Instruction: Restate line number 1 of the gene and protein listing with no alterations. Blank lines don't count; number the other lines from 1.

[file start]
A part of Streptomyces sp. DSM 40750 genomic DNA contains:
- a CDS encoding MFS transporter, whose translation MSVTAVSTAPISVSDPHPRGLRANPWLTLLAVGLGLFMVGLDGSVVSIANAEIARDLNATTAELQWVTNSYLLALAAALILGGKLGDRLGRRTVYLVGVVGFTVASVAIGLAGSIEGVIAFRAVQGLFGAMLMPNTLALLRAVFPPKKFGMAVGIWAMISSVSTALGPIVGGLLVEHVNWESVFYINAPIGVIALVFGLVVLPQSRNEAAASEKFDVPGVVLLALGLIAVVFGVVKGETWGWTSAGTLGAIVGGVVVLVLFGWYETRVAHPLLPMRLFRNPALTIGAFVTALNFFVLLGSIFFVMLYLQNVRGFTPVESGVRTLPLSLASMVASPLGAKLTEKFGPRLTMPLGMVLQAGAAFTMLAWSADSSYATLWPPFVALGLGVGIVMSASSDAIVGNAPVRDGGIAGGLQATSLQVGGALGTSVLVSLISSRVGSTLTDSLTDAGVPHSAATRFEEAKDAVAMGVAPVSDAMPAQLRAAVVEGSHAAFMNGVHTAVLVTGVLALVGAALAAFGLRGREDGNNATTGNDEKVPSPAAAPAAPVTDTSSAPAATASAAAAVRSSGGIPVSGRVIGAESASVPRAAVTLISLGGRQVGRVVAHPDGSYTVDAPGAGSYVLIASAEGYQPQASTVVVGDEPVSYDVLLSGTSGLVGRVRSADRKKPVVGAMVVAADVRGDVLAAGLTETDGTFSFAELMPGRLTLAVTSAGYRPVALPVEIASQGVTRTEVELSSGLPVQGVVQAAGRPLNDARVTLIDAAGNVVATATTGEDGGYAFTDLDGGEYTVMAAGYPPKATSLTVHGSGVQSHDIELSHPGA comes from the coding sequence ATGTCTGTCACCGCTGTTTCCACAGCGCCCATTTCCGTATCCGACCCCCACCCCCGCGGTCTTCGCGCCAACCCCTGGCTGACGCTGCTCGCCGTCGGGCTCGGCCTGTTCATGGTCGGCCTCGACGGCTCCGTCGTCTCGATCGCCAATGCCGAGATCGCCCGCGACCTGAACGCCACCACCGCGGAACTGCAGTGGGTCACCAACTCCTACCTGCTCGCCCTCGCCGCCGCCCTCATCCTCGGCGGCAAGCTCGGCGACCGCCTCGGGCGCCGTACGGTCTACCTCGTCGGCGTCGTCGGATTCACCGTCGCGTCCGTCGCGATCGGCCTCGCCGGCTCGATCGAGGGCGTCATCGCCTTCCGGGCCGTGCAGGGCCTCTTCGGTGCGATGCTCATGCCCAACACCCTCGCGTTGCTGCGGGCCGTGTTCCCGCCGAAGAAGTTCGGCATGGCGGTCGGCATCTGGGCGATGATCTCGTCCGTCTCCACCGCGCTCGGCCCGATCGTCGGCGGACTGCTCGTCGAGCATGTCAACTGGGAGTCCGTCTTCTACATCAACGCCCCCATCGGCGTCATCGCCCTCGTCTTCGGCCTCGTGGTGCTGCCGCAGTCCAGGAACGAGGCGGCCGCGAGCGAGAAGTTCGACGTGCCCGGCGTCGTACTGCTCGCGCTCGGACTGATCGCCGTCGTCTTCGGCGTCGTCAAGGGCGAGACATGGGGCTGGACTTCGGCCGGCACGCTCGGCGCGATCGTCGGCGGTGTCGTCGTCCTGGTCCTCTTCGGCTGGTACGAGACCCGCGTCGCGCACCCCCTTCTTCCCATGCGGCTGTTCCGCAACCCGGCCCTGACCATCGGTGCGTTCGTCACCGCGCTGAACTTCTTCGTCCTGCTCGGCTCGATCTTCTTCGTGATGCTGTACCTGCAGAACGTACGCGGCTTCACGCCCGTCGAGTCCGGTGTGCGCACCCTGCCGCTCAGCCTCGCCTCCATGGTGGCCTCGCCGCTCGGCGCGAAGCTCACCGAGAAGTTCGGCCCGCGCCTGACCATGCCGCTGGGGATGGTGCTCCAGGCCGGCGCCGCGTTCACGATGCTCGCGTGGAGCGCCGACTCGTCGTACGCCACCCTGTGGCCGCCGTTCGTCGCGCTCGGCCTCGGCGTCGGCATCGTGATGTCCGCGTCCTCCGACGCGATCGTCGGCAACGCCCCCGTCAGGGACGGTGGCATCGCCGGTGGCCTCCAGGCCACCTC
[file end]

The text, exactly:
A part of Streptomyces sp. DSM 40750 genomic DNA contains: